Fast Company--March 2000-Timm Ringhofergreenspun.com : LUSENET : M.Ed./International Falls : One Thread
Monkey Business by Jill Rosenfeld Fast CompanyMarch 2000 Timm Ringhofer
Everyone probably has heard of the tale on how to trap a monkey by placing a bauble inside a narrow-necked bottle and then the monkey comes along to get the bauble. However, with his hand clenched around the bauble, the monkey is unable to get his hand out with the bauble it. He is also unwilling to give up the bauble, and therefore gets trapped by the human.
With this as a starting point, Flight of the Buffalo by James A. Belasco and Ralph C. Stayer gives this main idea. Change is hard because people overestimate the value of what they haveand underestimate the value of what they may gain by giving that up. This is what traps some humans into doing the same thing for their whole lives.
A couple of people who work with monkeys in different ways were asked about the myth of being able to catch a monkey with the bauble in a bottle. Both people stated that it is exactly that, a myth. For proof, Fast Company went to the Franklin Park Zoo in Boston to test it on two African De Brazza monkeys. Over 33 minutes, neither of the monkeys attempted to get the watch from the bottom of the bottle. One of the monkeys did look at the bottle, but never did attempt to get the watch out.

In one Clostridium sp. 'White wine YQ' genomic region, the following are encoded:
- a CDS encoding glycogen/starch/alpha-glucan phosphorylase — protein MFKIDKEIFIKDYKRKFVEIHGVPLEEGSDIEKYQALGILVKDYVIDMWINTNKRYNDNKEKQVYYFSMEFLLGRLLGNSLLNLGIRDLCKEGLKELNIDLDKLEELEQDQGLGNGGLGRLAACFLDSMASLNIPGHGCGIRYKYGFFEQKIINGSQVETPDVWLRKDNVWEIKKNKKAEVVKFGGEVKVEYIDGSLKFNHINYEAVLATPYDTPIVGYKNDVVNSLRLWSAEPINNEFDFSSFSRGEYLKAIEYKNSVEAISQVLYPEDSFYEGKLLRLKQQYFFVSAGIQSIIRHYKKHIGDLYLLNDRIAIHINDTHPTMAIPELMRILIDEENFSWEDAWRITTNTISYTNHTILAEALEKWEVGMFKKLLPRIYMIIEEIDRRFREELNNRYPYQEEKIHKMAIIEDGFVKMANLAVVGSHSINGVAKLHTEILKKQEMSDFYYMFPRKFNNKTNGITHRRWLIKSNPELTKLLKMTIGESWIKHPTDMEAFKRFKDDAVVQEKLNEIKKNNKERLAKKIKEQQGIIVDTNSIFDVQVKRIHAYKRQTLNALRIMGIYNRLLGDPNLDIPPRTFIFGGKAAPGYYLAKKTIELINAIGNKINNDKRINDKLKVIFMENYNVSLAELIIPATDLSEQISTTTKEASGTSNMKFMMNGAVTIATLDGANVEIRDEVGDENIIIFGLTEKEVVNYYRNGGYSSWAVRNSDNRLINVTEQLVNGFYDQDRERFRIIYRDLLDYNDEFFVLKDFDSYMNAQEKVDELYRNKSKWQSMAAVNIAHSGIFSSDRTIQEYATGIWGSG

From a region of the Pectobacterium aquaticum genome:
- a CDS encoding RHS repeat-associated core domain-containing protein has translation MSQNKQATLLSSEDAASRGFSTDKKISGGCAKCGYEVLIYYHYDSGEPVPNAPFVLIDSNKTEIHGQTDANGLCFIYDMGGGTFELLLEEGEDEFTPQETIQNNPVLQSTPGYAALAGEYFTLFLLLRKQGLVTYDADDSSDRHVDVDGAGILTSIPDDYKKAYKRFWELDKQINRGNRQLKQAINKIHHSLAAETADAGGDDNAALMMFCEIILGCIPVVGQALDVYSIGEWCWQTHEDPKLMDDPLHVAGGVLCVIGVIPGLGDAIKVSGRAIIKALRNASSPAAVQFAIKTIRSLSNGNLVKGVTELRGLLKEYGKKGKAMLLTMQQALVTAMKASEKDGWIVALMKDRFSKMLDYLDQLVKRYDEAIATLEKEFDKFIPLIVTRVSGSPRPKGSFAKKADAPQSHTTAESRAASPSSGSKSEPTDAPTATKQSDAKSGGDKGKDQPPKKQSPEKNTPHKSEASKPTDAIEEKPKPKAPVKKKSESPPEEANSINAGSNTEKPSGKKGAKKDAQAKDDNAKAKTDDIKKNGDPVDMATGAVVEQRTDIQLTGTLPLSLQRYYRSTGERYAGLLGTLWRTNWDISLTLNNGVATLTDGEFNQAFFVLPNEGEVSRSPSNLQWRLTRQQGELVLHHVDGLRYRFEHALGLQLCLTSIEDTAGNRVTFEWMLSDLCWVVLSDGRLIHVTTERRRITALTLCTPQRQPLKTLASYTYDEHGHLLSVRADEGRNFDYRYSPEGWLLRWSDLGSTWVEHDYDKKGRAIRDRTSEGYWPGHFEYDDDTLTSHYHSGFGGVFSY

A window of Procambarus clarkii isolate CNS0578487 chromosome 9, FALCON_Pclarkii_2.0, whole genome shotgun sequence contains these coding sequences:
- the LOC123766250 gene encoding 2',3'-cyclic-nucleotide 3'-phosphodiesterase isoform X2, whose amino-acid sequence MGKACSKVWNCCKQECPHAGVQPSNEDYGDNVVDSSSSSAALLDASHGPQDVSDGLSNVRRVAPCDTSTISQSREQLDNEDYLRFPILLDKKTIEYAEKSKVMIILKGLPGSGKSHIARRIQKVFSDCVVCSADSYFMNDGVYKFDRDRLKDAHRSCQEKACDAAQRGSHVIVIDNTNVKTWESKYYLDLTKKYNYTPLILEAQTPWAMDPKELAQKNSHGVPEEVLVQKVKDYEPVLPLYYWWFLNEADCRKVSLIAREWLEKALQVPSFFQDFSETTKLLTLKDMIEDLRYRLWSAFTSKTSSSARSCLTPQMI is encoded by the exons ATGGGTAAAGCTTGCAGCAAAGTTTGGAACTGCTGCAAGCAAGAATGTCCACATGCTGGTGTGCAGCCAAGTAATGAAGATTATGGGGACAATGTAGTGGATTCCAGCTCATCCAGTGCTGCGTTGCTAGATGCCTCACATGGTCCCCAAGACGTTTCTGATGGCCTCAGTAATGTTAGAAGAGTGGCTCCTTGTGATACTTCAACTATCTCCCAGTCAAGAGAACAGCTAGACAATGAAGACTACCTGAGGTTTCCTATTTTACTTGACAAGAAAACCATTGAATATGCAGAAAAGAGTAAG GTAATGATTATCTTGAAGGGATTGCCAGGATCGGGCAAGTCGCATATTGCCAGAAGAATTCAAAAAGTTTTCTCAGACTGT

Change is very difficult for myself. If things are working out fairly well, why fight it? Dont change just for the sake of changing is a motto that I like to follow. I am sure there are things out there in the great big world that I could accomplish, but I am quite happy being a teacher, a coach, a husband, and a father. I definitely dont want to change these things.
-- Anonymous, June 14, 2000